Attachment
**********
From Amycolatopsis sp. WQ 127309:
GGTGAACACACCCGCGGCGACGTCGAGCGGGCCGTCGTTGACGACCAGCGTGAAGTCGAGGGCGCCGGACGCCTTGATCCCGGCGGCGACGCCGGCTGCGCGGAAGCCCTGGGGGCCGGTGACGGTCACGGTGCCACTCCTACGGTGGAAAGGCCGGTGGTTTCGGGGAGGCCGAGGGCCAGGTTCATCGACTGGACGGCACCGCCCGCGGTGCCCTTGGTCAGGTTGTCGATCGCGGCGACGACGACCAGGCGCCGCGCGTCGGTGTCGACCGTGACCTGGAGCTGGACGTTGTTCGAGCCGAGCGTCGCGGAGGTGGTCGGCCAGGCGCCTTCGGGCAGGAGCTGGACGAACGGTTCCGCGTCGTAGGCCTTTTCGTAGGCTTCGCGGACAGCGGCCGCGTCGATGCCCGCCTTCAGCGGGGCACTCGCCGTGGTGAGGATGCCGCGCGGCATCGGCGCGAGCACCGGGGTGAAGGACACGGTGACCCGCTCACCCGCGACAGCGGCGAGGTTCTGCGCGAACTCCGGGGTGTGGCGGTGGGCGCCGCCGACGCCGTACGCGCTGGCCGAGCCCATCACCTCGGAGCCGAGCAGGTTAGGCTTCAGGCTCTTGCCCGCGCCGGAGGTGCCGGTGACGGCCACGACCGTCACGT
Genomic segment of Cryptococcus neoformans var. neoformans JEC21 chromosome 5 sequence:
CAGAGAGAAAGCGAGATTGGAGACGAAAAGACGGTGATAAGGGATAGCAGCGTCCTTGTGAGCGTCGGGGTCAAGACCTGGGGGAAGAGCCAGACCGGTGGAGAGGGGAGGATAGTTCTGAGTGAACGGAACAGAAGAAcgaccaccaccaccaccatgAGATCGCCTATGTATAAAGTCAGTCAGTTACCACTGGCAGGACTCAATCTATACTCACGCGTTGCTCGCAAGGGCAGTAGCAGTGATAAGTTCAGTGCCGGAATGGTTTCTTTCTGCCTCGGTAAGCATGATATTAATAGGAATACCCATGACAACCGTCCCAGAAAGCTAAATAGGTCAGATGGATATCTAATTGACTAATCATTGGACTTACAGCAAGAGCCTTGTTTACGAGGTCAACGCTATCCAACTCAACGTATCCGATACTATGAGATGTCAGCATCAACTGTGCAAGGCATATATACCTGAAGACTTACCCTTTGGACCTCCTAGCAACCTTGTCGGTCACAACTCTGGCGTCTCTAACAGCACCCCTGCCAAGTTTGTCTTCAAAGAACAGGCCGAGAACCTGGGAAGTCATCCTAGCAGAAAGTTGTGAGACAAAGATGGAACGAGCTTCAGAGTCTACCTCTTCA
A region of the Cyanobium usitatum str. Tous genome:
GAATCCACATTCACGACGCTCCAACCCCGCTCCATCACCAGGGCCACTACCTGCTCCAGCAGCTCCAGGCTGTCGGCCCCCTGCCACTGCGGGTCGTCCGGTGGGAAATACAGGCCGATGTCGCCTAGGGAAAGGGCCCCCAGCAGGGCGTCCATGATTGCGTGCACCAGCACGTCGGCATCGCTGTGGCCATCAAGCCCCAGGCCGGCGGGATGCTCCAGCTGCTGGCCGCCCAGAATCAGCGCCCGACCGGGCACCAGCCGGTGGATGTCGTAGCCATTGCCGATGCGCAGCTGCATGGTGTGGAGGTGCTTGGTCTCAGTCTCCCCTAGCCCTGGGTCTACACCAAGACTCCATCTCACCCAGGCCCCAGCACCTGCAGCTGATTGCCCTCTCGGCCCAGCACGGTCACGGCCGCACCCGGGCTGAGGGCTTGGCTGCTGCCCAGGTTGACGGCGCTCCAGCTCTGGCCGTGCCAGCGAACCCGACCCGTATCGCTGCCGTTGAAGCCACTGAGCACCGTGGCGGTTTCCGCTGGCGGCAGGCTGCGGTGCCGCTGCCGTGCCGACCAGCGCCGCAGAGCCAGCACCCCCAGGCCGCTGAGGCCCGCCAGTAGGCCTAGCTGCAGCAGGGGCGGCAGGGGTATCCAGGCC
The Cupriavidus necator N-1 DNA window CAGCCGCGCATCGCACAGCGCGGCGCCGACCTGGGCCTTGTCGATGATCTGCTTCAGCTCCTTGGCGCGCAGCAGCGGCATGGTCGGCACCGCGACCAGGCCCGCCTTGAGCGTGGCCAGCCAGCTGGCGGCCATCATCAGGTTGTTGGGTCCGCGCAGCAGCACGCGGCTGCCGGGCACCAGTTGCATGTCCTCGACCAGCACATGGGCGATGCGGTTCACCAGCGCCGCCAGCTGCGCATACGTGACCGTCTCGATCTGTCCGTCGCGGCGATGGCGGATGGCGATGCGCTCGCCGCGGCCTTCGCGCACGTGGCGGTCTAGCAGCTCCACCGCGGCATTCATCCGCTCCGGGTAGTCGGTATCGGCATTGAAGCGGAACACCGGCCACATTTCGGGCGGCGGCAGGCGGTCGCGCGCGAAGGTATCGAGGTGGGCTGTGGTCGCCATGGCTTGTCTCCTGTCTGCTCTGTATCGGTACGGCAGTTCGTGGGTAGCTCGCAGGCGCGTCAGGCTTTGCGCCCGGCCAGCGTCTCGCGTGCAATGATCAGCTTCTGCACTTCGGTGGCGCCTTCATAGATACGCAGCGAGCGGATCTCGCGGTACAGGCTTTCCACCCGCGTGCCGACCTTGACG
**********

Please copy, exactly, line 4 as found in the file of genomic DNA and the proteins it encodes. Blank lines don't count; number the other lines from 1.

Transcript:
CAGAGAGAAAGCGAGATTGGAGACGAAAAGACGGTGATAAGGGATAGCAGCGTCCTTGTGAGCGTCGGGGTCAAGACCTGGGGGAAGAGCCAGACCGGTGGAGAGGGGAGGATAGTTCTGAGTGAACGGAACAGAAGAAcgaccaccaccaccaccatgAGATCGCCTATGTATAAAGTCAGTCAGTTACCACTGGCAGGACTCAATCTATACTCACGCGTTGCTCGCAAGGGCAGTAGCAGTGATAAGTTCAGTGCCGGAATGGTTTCTTTCTGCCTCGGTAAGCATGATATTAATAGGAATACCCATGACAACCGTCCCAGAAAGCTAAATAGGTCAGATGGATATCTAATTGACTAATCATTGGACTTACAGCAAGAGCCTTGTTTACGAGGTCAACGCTATCCAACTCAACGTATCCGATACTATGAGATGTCAGCATCAACTGTGCAAGGCATATATACCTGAAGACTTACCCTTTGGACCTCCTAGCAACCTTGTCGGTCACAACTCTGGCGTCTCTAACAGCACCCCTGCCAAGTTTGTCTTCAAAGAACAGGCCGAGAACCTGGGAAGTCATCCTAGCAGAAAGTTGTGAGACAAAGATGGAACGAGCTTCAGAGTCTACCTCTTCA